I have a confession: I’m critical.
And oh, my goodness, do I hate this about myself. I’m an Enneagram Type 1, high-achieving, and judgmental perfectionist. I’m hardest on myself, but I’m also hard on those closest to me in relationships.
It’s been a hard year for my family. My husband has been in and out of work for over a year, I’ve been teaching middle school students both online and in-person simultaneously since August. We have twin toddlers who are in the middle of potty training (groan), AND until two weeks ago, I was working on my master’s degree.
With all the stress of COVID and our life circumstances, I’ve found myself struggling to be positive about my marriage. My husband has probably been the number one recipient of my angsty judgment and impatient condemnations, but the advice here could be applied to anyone in your life, from your mother-in-law to your boss.
Here are four steps to help you be less critical in your relationships and have a more positive outlook:
1. Silence the inner critic
There have been numerous times lately that I find myself thinking about my husband’s short comings: “He never picks up after himself. He just plops the twins in front of the TV instead of playing with them when I’m gone. Why am I the only one who cleans the bathrooms?” To be honest, it gets ugly really quickly. I find myself grinding my teeth, letting minor infractions get under my skin in a major way.
I’ve noticed (and science supports) the idea that your thoughts and feeling impact your behavior. When I spend half a day stewing over the things I wish were different in my husband and our marriage, I’m much quicker to snap at him and escalate annoyances into full-blown arguments.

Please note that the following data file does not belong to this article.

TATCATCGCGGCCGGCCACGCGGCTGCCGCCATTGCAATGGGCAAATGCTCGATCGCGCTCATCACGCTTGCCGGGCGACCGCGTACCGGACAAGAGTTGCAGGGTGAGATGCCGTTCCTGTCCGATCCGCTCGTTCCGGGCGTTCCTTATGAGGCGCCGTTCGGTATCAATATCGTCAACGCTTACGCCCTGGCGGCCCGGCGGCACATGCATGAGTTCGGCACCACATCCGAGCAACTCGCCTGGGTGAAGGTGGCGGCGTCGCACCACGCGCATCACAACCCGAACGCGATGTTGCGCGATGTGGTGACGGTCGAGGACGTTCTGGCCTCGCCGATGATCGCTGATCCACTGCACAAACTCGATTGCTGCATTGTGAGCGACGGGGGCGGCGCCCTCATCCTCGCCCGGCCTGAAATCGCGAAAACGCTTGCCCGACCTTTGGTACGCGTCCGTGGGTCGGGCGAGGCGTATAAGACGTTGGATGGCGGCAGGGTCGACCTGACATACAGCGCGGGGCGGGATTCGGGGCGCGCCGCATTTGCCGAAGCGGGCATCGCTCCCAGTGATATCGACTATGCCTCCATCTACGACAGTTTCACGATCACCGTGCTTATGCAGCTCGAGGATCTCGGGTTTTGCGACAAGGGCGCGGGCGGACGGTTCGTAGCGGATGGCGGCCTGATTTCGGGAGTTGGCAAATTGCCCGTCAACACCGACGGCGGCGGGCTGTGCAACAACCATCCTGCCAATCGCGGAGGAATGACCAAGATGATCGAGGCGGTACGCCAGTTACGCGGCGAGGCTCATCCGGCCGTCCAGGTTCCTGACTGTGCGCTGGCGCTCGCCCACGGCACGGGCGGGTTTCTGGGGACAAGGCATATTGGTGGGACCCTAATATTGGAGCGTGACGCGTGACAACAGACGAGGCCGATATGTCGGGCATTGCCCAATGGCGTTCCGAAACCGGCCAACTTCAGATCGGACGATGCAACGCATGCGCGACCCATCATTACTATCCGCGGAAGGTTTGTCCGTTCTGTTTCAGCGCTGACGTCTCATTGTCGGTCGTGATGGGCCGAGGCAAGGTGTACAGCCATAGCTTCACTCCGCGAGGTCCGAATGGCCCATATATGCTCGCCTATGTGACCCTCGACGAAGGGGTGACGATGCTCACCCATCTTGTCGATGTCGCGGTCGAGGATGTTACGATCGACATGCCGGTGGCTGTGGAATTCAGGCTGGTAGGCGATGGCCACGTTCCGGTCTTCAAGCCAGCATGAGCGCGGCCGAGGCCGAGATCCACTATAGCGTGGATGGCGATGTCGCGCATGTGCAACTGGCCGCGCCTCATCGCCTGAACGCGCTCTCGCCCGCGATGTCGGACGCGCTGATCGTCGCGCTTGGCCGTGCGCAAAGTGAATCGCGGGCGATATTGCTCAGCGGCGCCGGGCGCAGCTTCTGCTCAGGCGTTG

Instead, practice shutting down the negative, nagging critic who dwells on those imperfections (because you have them, too!), and refuse to give them space in your head. Catch yourself when your thoughts start to go down that road, take a deep breath, and change your thoughts.
2. Think positive thoughts
This strategy is the necessary next step after shutting down those critical thoughts. When you’ve caught yourself spiraling down that negative road, immediately replace those notions with something positive, however small.
- “He mopped the floor last night and I didn’t even have to ask.”
- “He got the girls out of bed this morning and got them milk so I could lie in bed a bit longer.”
- “He always shares with me what he’s learning from Church or his quiet time.”
There is saying that goes, “What you feed, grows.” By feeding those positive thoughts, eventually those will become the bigger and louder voice in your marriage by far.
3. Pray FOR others
Notice that I wrote pray FOR others, not pray ABOUT others. Have you ever caught yourself praying something along the lines of, “Jesus, if he would only be more patient… If she would only listen when I’m speaking, then….” Those are not the prayers I mean.
Instead, focus on praying for their relationship with Christ, that it would grow deeper and richr or that they would come to know Jesus as Savior. Pray for their heart, that they would know and feel the love the Father has for them. Pray for them as a father or mother, not what they could do better, but that they would enjoy their children and be blessed by them. You’ll begin to see a deep and profound spiritual shift as you spend intentional time bringing others before the Lord.
4. Make a List
No, not the kind of “Here’s all the reasons they suck” list you may be thinking. Make a list of all the reasons you find that you’re thankful that he’s the man you’ve married or that she’s the co-worker you have in the cubical next to yours. Add to it frequently as you find more ideas. The more you look for reasons to be thankful, the more reasons you will find!
Overall, remember Paul’s advice in Philippians 4:8: “…Whatever is noble, whatever is right, whatever is pure, whatever is lovely, whatever is admirable – if anything is excellent or praiseworthy – think about such things.”